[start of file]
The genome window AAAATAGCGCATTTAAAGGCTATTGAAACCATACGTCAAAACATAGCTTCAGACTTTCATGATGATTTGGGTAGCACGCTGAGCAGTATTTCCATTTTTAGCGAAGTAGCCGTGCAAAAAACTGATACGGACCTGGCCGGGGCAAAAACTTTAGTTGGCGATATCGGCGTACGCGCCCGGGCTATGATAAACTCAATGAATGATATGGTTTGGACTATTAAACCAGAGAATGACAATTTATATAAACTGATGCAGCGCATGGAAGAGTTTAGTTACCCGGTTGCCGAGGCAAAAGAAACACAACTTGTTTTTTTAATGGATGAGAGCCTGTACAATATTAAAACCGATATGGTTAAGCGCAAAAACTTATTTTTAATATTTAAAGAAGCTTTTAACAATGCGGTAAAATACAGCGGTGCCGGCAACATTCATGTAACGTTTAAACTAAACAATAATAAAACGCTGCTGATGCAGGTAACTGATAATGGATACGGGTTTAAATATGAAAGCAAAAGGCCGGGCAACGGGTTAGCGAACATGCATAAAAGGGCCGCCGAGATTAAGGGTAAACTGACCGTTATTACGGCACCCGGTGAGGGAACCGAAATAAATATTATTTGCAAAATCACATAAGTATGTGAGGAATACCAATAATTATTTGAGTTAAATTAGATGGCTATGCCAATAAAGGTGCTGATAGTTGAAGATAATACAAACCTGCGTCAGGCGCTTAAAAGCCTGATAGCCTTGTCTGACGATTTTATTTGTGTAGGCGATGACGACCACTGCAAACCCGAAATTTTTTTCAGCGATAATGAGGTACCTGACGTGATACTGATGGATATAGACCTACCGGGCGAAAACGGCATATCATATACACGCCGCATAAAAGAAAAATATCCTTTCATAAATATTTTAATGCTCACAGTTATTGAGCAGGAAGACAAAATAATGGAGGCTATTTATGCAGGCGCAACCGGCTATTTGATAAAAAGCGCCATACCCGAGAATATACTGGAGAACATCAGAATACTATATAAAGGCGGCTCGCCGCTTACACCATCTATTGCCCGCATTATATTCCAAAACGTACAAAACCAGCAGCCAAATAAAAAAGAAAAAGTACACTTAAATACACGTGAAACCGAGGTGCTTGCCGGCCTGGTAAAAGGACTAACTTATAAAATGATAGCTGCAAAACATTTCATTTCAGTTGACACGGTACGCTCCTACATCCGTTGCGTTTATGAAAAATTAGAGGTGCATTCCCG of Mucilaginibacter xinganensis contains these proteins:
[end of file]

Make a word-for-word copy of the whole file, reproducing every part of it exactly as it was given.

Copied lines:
The genome window AAAATAGCGCATTTAAAGGCTATTGAAACCATACGTCAAAACATAGCTTCAGACTTTCATGATGATTTGGGTAGCACGCTGAGCAGTATTTCCATTTTTAGCGAAGTAGCCGTGCAAAAAACTGATACGGACCTGGCCGGGGCAAAAACTTTAGTTGGCGATATCGGCGTACGCGCCCGGGCTATGATAAACTCAATGAATGATATGGTTTGGACTATTAAACCAGAGAATGACAATTTATATAAACTGATGCAGCGCATGGAAGAGTTTAGTTACCCGGTTGCCGAGGCAAAAGAAACACAACTTGTTTTTTTAATGGATGAGAGCCTGTACAATATTAAAACCGATATGGTTAAGCGCAAAAACTTATTTTTAATATTTAAAGAAGCTTTTAACAATGCGGTAAAATACAGCGGTGCCGGCAACATTCATGTAACGTTTAAACTAAACAATAATAAAACGCTGCTGATGCAGGTAACTGATAATGGATACGGGTTTAAATATGAAAGCAAAAGGCCGGGCAACGGGTTAGCGAACATGCATAAAAGGGCCGCCGAGATTAAGGGTAAACTGACCGTTATTACGGCACCCGGTGAGGGAACCGAAATAAATATTATTTGCAAAATCACATAAGTATGTGAGGAATACCAATAATTATTTGAGTTAAATTAGATGGCTATGCCAATAAAGGTGCTGATAGTTGAAGATAATACAAACCTGCGTCAGGCGCTTAAAAGCCTGATAGCCTTGTCTGACGATTTTATTTGTGTAGGCGATGACGACCACTGCAAACCCGAAATTTTTTTCAGCGATAATGAGGTACCTGACGTGATACTGATGGATATAGACCTACCGGGCGAAAACGGCATATCATATACACGCCGCATAAAAGAAAAATATCCTTTCATAAATATTTTAATGCTCACAGTTATTGAGCAGGAAGACAAAATAATGGAGGCTATTTATGCAGGCGCAACCGGCTATTTGATAAAAAGCGCCATACCCGAGAATATACTGGAGAACATCAGAATACTATATAAAGGCGGCTCGCCGCTTACACCATCTATTGCCCGCATTATATTCCAAAACGTACAAAACCAGCAGCCAAATAAAAAAGAAAAAGTACACTTAAATACACGTGAAACCGAGGTGCTTGCCGGCCTGGTAAAAGGACTAACTTATAAAATGATAGCTGCAAAACATTTCATTTCAGTTGACACGGTACGCTCCTACATCCGTTGCGTTTATGAAAAATTAGAGGTGCATTCCCG of Mucilaginibacter xinganensis contains these proteins: